1997 Dodge Ram, 5.2L V8, 4x4, Automatic 149000 miles
The engine cuts out randomly (all 8 cylinders) at random RPM's. The truck remains in gear, sometimes stalls entirely, other times it stalls momentarily and begins firing again. It appears to happen more when the engine is warmer. The "gen" light and "engine" light pop on as the engine shuts off, and they quickly go out. The difficulty is that the engine throws no engine codes at all.
~ Midas says it isn't a blocked exhaust.
~ The Dodge dealership said it was a blocked exhaust (and sent me to Midas).
- This is after they said the computer needed a reflash (so it was reflashed)
- The crankshaft sensor needed to be changed (so a new one was installed)
- The distributor was bad (tested: passed)
- The throttle body was clogged or malfunctioning (cleaned; tested: passed)
- or that the fuel filter was clogged/fuel pump malfunctioning... (tested: passed)
Thus far everything they tested (listed above) passed the tests the dealership, the first shop, and Midas put it through.
Making things MORE difficult is that the computer logs NO engine codes. None of the above resulted in a change in performance.
In some form of irony, ran into my next door neighbor with a 1998 diesel Ram who had similar problems. He ended up needing a new computer and had it flashed at the dealership.
Who can tell me what's wrong!? The truck is a bit of a project truck and slowly coming along... but it'd be silly to dump more money on repairs that the truck is worth.
Hi ragnarok1983. Welcome to the forum. Intermittent problems like this are almost impossible to diagnose when they don't act up long enough to do any troubleshooting. Diagnostic fault codes help but they don't solve every problem. One tool a mechanic can use is a scanner with a record / playback feature. I use the Chrysler DRB2 and DRB3, but I also have an OTC Monitor 4000 for older cars. There are also versions of scanners that can be left with the customer as long as necessary. When the problem occurs, you press the record button. Since the sensor data passes through the scanner's memory, the recording actually begins a few seconds before the button is pressed. Later, the mechanic can scroll through the data slowly, looking for a glitch with a switch or sensor.
You know the problem is not related to a plugged exhaust because it would act up all the time. The most likely suspects are the crankshaft position sensor and the camshaft position sensor in the distributor. Don't overlook something as stupid as the ignition switch. There have been a lot of problems with them developing overheated contacts and overheated terminals in the connector, but it usually affects a different circuit that feeds the heater fan, power windows, and radio.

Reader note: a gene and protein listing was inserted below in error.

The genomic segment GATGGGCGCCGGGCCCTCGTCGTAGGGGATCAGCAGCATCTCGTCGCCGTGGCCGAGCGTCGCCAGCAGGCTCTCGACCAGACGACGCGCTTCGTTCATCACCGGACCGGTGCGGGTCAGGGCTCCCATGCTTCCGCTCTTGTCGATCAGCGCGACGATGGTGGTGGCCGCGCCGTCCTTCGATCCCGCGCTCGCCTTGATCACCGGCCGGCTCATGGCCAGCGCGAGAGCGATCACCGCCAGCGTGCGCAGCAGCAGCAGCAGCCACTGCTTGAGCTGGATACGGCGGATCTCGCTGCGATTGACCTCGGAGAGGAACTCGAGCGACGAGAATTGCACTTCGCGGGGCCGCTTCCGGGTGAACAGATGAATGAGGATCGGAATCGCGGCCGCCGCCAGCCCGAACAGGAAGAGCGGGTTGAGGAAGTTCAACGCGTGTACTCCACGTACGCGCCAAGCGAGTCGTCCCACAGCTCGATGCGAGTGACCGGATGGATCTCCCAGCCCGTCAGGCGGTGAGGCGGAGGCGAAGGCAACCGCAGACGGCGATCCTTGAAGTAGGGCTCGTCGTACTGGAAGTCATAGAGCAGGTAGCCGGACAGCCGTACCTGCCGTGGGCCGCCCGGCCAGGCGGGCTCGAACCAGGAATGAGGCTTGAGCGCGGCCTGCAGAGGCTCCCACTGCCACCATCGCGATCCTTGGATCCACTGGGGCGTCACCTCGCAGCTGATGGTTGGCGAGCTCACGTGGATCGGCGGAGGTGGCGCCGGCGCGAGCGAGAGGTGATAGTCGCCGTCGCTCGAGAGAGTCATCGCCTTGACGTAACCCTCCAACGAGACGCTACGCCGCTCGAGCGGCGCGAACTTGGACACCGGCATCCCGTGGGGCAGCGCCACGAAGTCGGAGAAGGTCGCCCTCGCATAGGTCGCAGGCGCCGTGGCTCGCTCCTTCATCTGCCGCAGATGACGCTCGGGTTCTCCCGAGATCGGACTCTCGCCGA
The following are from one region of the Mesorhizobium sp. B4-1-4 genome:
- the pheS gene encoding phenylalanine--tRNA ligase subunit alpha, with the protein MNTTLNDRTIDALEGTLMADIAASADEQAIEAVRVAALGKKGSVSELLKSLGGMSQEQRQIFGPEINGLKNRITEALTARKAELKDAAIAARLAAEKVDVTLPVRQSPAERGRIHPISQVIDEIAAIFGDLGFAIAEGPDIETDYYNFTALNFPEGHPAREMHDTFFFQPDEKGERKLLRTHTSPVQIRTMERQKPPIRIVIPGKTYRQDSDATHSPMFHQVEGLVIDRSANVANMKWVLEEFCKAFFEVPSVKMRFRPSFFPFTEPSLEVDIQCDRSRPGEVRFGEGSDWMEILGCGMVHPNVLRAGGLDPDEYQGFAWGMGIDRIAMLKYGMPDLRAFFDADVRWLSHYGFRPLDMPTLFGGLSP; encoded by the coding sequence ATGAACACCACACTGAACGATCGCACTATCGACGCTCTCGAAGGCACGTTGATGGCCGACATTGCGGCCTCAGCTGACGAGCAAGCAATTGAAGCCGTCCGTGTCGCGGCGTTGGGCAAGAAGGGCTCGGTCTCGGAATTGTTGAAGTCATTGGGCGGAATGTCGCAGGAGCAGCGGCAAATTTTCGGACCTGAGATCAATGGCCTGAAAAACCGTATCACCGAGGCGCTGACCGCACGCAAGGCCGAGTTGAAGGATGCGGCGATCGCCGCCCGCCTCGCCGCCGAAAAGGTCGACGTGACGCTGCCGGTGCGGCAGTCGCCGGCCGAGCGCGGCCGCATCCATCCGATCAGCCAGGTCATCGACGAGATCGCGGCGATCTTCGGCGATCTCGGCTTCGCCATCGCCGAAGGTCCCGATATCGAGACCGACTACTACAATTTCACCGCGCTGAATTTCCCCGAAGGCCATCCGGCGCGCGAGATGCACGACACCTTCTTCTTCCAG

The only thing that is not monitored by the Engine Computer is the fuel system. Specific conditions must be met to set fault codes so you still could have a bad sensor, but it just might not be acting up long enough for the code to set. It is very rare to have a fuel system problem cause intermittent stalling. Once the fuel pump starts running, it rarely stops running on its own. More commonly they fail to start up so they cause a no-start condition. The exception would be if the pump stops running due to a wiring problem. If someone jambed an add-on terminal next to a fuse terminal, such as when adding a cell phone charger, it can spread the fuse socket terminal. Later, when that add-on terminal is removed, it leaves the fuse loose in its socket. You might consider swapping the fuel pump and Automatic Shutdown (ASD) relays with other similar ones. If the problem still occurs, at least you know it wasn't caused by the relays.
If you can find someone with a scanner, you can read when the ASD relay is commanded on. It should turn on for one second when turning on the ignition switch, then again during engine rotation, (cranking or running). When the engine stalls, observe if the ASD relay is being told to turn off by the Engine Computer. If it is, you will lose spark and injector pulses, and possibly the fuel pump while it is off.
There are a lot of used scanners available when people upgrade to something newer. You can find a lot of them on eBay but look for one with the record feature. There are also a lot of code readers that do not show live sensor data while you're driving. Don't waste your money on those. You can read codes on your truck without any special tools. Chrysler products are WAY easier to do than any other brand. Also consider looking for the guys who drive the tool trucks. Mac and Matco are my favorites. There's also Cornwell, and there's Snapon if you have too much money. They all sell their own version of scanners and they will trade in older ones. Ask to raid their " trade-in" drawer. Sometimes they will know of a mechanic who is looking to sell their scanner directly to someone so they can buy a newer one. A real popular one was Snapon's MT2500, commonly referred to as the " red brick". Just be sure to check the labels on the two side-by-side cartridges to see if they are for your model and year vehicle. If you're really serious, look for the Chrysler DRB3 on eBay. There is a $6200.00 kit that you can find for around $4000.00, but it includes a lot more stuff than you need for just your truck. If you're on frinedly terms with the guys in the dealer's parts department, they can order you just the scanner and the cables for your truck for, I think, around $3500.00. The problem is the newer models only work on vehicles back to '98 unless you buy a plug-in card. But that card allows you to read emissions-related data, (sensor data) on any brand and model of car sold in the U.S. After 1996.